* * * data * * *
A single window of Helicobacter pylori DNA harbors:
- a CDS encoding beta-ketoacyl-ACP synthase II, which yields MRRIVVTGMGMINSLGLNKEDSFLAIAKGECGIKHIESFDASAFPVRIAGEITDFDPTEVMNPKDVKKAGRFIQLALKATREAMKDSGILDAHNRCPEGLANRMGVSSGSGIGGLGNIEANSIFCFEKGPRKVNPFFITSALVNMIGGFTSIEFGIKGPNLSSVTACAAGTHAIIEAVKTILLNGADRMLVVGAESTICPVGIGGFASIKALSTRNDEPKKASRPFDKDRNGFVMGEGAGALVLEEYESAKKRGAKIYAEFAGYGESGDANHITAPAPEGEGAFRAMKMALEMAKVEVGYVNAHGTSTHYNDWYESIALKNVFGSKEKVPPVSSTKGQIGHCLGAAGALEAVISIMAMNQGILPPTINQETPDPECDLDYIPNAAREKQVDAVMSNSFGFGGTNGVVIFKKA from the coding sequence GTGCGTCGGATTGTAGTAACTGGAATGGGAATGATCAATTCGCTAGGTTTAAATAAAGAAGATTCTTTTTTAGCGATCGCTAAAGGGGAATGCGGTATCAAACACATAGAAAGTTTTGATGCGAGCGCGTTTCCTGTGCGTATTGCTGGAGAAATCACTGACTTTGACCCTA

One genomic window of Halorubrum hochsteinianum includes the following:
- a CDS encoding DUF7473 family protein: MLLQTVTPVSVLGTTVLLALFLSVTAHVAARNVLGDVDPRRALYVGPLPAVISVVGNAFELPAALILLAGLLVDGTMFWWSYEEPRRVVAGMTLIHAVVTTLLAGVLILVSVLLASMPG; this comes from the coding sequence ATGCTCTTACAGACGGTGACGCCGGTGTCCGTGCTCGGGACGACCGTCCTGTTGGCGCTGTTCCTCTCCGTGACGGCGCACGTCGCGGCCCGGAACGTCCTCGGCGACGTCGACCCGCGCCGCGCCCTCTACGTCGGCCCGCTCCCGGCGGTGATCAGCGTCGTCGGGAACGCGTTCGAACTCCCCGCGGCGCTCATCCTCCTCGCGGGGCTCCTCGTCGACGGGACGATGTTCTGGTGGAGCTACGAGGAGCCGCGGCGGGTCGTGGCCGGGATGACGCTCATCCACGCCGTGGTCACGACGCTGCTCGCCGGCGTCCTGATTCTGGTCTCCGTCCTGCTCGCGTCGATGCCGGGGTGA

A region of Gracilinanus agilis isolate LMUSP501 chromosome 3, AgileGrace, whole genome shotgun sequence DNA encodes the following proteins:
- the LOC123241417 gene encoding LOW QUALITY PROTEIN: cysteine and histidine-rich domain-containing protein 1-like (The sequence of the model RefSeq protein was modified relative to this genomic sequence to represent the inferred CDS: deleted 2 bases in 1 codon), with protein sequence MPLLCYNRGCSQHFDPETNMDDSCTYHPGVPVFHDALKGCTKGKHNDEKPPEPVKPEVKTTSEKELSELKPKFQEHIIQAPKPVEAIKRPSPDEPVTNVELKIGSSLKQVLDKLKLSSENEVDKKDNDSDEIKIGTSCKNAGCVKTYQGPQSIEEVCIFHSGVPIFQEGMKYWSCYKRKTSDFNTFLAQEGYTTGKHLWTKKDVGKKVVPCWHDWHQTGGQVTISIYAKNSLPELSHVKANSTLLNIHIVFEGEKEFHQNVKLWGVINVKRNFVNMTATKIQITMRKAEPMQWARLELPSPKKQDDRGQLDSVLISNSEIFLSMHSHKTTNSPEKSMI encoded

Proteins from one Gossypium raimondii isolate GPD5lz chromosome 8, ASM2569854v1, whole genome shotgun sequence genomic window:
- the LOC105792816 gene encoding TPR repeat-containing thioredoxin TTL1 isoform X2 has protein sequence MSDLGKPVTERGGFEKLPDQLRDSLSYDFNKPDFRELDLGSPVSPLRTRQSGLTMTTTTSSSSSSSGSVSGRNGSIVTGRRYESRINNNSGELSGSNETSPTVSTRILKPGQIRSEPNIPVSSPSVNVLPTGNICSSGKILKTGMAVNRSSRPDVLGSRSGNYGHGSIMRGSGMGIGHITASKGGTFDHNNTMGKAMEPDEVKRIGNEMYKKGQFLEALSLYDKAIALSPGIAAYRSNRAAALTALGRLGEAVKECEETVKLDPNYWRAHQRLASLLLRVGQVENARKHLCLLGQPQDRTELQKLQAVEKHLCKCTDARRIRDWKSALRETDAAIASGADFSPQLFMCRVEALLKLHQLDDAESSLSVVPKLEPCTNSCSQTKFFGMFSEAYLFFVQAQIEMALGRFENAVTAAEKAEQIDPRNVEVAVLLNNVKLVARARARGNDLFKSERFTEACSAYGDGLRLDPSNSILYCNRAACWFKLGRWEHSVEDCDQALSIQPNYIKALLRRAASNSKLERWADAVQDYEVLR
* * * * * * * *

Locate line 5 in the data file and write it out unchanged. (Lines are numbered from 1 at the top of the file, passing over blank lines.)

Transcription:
A region of Gracilinanus agilis isolate LMUSP501 chromosome 3, AgileGrace, whole genome shotgun sequence DNA encodes the following proteins: